26 February 2010

Pretty Girl on a Bicycle and Profiteering

Pretty Girl on a Bicycle
Back in Bicycle Culture 1.0, at the turn of the last century, the sudden and massive societal shift that followed the invention of the bicycle was most profound because of the urban mobility that women enjoyed.

"Pretty girl on a bicycle" has been a cultural icon ever since, not least in Danish history and on this blog. Back then the visual delight that was overwhelming the streets of cities all over the world was used and exploited in many ways. Like the advert, above. It's for a barber and he's sucking in the reader with a headline that he knew would appeal. A fine example of the powerful symbol that is the Cycling Girl.

Bicycle Clothing
The bicycle craze of Bicycle Culture 1.0 caused many people to realise that they could make some money off of it. They tried to convince people that they needed special clothes for the simple act of riding a bicycle.

Above, it's 'bicycle wear' they're selling. You know what? It's just a corset. Virtually identical to all the corsets women already had in their closets. Like with all the modern 'cycling clothes' people are trying to sell you these days, in the midst of Bicycle Culture 2.0, the clothes in your closet are sufficent.

Anything you can walk in, you can ride a bicycle in, as we here at Cycle Chic show each and every day. Overcomplicating the issue with modern versions of this corset doesn't help mainstream cycling.

All you need is a bicycle. All you've ever needed is a bicycle.

Now that we're returning the bicycle to its rightful place on the urban landscape and redemocratizing it for Citizen Cyclists, let's keep our eye on the ball and do it properly. Free of fear mongering and false products.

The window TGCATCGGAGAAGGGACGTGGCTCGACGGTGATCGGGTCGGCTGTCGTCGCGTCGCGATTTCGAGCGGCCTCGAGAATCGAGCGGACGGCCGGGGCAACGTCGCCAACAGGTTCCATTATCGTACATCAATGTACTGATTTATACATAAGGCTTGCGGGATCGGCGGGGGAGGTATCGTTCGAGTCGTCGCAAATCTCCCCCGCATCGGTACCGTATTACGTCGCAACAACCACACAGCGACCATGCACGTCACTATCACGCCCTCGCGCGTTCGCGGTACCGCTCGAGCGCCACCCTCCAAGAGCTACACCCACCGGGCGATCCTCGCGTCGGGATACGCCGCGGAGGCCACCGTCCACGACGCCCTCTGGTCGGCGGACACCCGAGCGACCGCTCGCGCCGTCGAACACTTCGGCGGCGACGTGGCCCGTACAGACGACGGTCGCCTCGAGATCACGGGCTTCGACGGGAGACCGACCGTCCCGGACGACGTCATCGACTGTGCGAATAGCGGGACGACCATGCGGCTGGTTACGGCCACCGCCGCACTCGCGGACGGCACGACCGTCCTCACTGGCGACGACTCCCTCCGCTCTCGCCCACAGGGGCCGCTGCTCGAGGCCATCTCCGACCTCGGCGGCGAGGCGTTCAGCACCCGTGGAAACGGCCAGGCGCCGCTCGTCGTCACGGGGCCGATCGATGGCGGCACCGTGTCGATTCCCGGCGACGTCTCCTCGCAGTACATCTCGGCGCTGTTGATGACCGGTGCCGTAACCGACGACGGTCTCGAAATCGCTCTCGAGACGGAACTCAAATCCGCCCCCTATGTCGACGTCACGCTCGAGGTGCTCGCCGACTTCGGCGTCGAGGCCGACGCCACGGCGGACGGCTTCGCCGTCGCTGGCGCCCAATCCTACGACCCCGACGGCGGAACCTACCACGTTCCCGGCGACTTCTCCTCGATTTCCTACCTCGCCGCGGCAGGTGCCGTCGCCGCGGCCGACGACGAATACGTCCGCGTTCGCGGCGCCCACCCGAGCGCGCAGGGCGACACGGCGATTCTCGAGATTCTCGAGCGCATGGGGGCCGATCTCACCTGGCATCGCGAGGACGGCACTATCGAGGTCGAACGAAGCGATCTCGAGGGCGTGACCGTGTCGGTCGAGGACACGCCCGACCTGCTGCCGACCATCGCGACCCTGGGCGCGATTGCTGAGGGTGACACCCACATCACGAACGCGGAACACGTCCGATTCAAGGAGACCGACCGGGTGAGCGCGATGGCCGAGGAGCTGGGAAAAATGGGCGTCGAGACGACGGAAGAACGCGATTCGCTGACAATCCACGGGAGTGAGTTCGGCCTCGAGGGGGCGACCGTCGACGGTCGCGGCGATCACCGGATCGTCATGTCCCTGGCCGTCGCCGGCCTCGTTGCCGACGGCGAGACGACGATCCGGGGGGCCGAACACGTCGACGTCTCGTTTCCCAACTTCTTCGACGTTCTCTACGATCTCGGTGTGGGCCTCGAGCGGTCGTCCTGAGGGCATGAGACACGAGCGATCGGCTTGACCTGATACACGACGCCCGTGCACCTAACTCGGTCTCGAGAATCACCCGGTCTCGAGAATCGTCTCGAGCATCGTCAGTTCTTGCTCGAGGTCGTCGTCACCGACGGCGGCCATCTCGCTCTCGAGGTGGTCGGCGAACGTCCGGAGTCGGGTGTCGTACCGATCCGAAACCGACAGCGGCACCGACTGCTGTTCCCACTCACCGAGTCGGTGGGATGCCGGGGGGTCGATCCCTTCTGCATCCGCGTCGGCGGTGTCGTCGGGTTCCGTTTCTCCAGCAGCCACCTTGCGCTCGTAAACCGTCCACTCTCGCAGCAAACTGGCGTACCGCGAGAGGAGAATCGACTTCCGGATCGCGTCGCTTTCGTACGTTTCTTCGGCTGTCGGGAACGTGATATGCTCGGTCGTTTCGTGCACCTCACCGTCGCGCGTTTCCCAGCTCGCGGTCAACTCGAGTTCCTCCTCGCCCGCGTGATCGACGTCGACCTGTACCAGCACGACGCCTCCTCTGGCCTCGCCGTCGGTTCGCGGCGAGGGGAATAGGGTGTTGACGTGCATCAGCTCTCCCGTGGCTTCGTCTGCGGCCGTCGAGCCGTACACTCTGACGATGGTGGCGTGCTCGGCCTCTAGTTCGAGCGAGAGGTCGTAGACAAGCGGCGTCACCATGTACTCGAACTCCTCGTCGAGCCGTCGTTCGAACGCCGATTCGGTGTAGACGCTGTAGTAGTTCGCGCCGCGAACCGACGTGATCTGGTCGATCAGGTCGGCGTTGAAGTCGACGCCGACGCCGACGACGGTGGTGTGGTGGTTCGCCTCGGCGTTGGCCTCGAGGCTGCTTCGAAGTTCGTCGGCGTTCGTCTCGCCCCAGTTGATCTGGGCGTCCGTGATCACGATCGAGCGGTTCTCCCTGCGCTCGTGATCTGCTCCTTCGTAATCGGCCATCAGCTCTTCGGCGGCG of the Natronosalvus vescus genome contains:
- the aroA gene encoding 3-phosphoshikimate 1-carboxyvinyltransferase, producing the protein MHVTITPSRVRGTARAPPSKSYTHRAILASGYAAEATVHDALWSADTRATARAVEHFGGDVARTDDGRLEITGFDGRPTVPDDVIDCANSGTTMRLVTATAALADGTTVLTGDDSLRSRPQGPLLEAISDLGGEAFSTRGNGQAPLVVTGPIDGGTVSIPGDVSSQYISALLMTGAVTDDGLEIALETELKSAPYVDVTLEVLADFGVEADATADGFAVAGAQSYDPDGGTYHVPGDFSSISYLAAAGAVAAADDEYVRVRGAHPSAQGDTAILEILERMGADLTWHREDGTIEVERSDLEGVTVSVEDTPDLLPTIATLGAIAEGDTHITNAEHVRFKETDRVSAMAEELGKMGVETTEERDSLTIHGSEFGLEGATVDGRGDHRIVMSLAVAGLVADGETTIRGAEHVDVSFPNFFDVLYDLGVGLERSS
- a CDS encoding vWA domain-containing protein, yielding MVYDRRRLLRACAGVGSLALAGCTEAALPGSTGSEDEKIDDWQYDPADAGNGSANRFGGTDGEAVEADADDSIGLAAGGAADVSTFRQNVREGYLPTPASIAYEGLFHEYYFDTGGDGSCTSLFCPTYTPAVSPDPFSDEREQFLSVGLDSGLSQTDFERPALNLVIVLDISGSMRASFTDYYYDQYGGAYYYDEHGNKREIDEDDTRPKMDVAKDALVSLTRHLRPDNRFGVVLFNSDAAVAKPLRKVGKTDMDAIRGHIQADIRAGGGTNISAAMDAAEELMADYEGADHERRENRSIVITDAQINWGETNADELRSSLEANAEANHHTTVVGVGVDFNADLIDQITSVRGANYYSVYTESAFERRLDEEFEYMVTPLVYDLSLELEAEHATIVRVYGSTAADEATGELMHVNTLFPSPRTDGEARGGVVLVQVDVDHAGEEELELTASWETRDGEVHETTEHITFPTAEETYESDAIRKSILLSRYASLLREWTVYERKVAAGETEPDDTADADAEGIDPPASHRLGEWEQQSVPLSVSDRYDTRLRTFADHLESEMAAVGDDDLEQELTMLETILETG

Bicycle Bell Advert
Just so we're clear on this... 'Cycle Chic' [as we coined the phrase] certainly means welcoming additions, developments and improvements on stuff people actually need. Gorgeous bike bells, for example. Things that make your bicycle lovely. Things that serve a practical design function for urban living in general. Thumbs up for all that.

6 comments:

Giulia said...

Amen!

maggie said...

I'd love to have that bell!! Mine's got a big eyeball on it that spins around on a gimbal. The helmet link was interesting - I don't know if helmet are mandatory here in Portland, but everyone wears them. I feel like you're sort of "shamed" if you don't. I actually find it impedes my vision a bit.

Sue 'sans' helmet said...

hear! hear!

She Rides a Bike said...

Do the three cable cardigans I purchased at a bargan price at Target count as bicycle wear?

On the helmet front, helmets are really pushed in Flagstaff. Kids have to wear them by law or they can be ticketed. The PD also gives them away I believe. I'm in the beginning stages of organizing a Tweed ride this summer (our city's first) and I don't plan to wear one. I'll probably be shamed but much as I love my cute Nutcase helmet, it won't go with the "outfit".

Anneke said...

While I totally agree that any and all clothing will do for cycling, I don't think I'd cycle as much if I had to wear a victorian corset! :D

Beck said...

I'll pass on the corset but where do I get one of those bells?!

I have finally figured out a compromise with my helmet. Legally I have to wear one and I have to be seen to be obeying the law for my kids. So I wear one but I don't do up the chin strap. Call it childish defiance (the schoolboy undone tie), but it's much more comfortable and it also triggers fun debates with people who have never considered that there might be any disadvantage to cycle helmets.